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The image shows a clear liquid optical chamber (CLOC) fixed to a baited remote underwater video (BRUV) system.

A Swansea University doctoral student has found a way to view the life of plants and animals in murky waters – by using a lens of freshwater.

Robyn Jones, a PhD student in the College of Science has been testing the lens - a clear liquid optical chamber (CLOC) as a way to improve underwater visibility for scientists researching the flora and fauna that live around our shallow coastal seas. Typically, this equipment will be targeted at assessing fish communities living around marine renewable structures, such as offshore wind, tidal, and wave energy developments, where the waters are typically cloudy.

Robyn said: “It has long been a challenge for scientists to find a way to study biodiversity in these cloudy waters in a way does not disrupt these sensitive and complex habitats. While underwater cameras do help improve our knowledge of the coastal environment, the main drawback is their restricted use in low visibility environments. However, it is vital for us to be able to examine these areas as they are commonly considered critically important for biodiversity, fisheries, energy and increasingly ecosystem services.”  

To meet this challenge, Robyn and the team at Ocean Ecology and SEACAMS added a clear liquid optical chamber (CLOC) to a baited remote underwater video (BRUV) system.  While similar chambers have been previously used by the marine surveying industry assessment of habitats at the bottom of deep water, adding the CLOC to the BRUV system as a way to assess the movement of fish is new.

The system was tested in both controlled and field conditions with results showing a drastic improvement in visibility - with scientists able to identify fish to species level. Dr Richard Unsworth, Swansea University supervisor on the project said: “Our study showed that by adding the CLOC to a conventional BRUV system, a better level of underwater visibility was possible which can be used for understand difficult marine and freshwater environments such as muddy estuaries and mangroves.”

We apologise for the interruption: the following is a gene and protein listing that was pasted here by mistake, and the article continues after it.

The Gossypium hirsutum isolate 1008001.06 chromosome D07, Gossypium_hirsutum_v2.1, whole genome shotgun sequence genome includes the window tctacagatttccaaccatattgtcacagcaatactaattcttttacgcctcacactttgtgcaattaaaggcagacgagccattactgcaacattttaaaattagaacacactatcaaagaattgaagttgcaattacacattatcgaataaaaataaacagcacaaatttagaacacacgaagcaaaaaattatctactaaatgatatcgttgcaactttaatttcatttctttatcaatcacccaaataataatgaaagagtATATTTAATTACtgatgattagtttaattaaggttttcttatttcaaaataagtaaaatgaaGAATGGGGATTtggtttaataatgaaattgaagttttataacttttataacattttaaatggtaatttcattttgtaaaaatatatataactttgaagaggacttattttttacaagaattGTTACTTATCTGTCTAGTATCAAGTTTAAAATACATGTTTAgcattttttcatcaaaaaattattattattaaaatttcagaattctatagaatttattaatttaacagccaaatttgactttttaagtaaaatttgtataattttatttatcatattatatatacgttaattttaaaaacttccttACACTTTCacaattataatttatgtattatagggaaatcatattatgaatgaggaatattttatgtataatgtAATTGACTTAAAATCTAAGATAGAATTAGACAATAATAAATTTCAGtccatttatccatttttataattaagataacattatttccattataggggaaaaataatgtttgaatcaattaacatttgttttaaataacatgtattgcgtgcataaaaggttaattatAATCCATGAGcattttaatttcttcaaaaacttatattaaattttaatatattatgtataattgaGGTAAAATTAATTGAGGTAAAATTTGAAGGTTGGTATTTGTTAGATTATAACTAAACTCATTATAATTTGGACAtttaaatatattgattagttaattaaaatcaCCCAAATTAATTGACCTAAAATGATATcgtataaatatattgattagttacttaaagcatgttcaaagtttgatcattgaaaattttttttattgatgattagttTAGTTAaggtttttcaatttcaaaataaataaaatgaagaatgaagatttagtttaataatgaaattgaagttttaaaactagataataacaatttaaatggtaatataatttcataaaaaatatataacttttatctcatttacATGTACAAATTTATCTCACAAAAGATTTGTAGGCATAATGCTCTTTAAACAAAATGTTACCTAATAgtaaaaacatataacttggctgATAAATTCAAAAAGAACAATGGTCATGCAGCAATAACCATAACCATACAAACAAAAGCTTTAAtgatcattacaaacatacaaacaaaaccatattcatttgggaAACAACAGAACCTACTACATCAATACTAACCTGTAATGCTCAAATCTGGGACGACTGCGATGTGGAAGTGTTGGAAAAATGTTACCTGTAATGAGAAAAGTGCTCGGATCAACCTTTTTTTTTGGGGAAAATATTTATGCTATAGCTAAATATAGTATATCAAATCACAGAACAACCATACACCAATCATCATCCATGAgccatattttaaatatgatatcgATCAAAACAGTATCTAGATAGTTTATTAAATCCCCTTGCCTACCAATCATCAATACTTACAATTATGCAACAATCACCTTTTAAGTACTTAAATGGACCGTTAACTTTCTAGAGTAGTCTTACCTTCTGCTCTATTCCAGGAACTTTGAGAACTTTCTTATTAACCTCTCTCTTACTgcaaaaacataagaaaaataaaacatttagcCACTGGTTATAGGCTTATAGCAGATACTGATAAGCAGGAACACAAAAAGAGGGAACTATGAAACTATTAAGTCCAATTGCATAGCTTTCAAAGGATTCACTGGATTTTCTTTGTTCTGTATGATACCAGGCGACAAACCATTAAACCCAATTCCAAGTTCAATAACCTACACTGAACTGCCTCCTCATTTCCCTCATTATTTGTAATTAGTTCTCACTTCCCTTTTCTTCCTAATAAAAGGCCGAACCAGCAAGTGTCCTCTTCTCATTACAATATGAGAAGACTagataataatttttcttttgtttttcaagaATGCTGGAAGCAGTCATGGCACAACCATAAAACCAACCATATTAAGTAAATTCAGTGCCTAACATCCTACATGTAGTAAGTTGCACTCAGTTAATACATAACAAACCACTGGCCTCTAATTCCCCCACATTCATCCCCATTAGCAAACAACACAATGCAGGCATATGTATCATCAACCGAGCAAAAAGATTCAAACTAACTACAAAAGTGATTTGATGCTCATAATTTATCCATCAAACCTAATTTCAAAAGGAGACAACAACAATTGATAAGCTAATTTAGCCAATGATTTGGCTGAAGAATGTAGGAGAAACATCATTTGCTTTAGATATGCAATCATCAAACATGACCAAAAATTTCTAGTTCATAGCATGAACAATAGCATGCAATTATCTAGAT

Robyn said: “With increases in marine renewable developments globally, there is a need to have a simple, reliable, safe, and repeatable method of monitoring the wildlife communities living around these developments. This CLOC‐BRUV system will allow scientists around the world to closely monitor these environments while minimising the risk of damage to the seabed infrastructure.”

This collaborative partnership with marine consultancy company Ocean Ecology Ltd has enabled this new technology to be experimentally field and lab tested in order to demonstrate its validity to government environmental regulators.

Ross Griffin at Ocean Ecology stated “This research is a perfect example of industry and academia working together to develop a novel methodology that can be applied in the real world. It's particularly exciting as it presents an approach to better assess the poorly studied marine biological communities found in low visibility environments not just in the UK but globally”.

Read the research paper here.

The research stems from a collaborative project between SEACAMS 2, Ocean Ecology Limited and Swansea University (part funded by Knowledge Economy Skills Scholarships). 

The Swansea University and SEACAMS 2 provided field resources and research staff while Ocean Ecology’s knowledge of the industry and guidance proved critical to the success of the project

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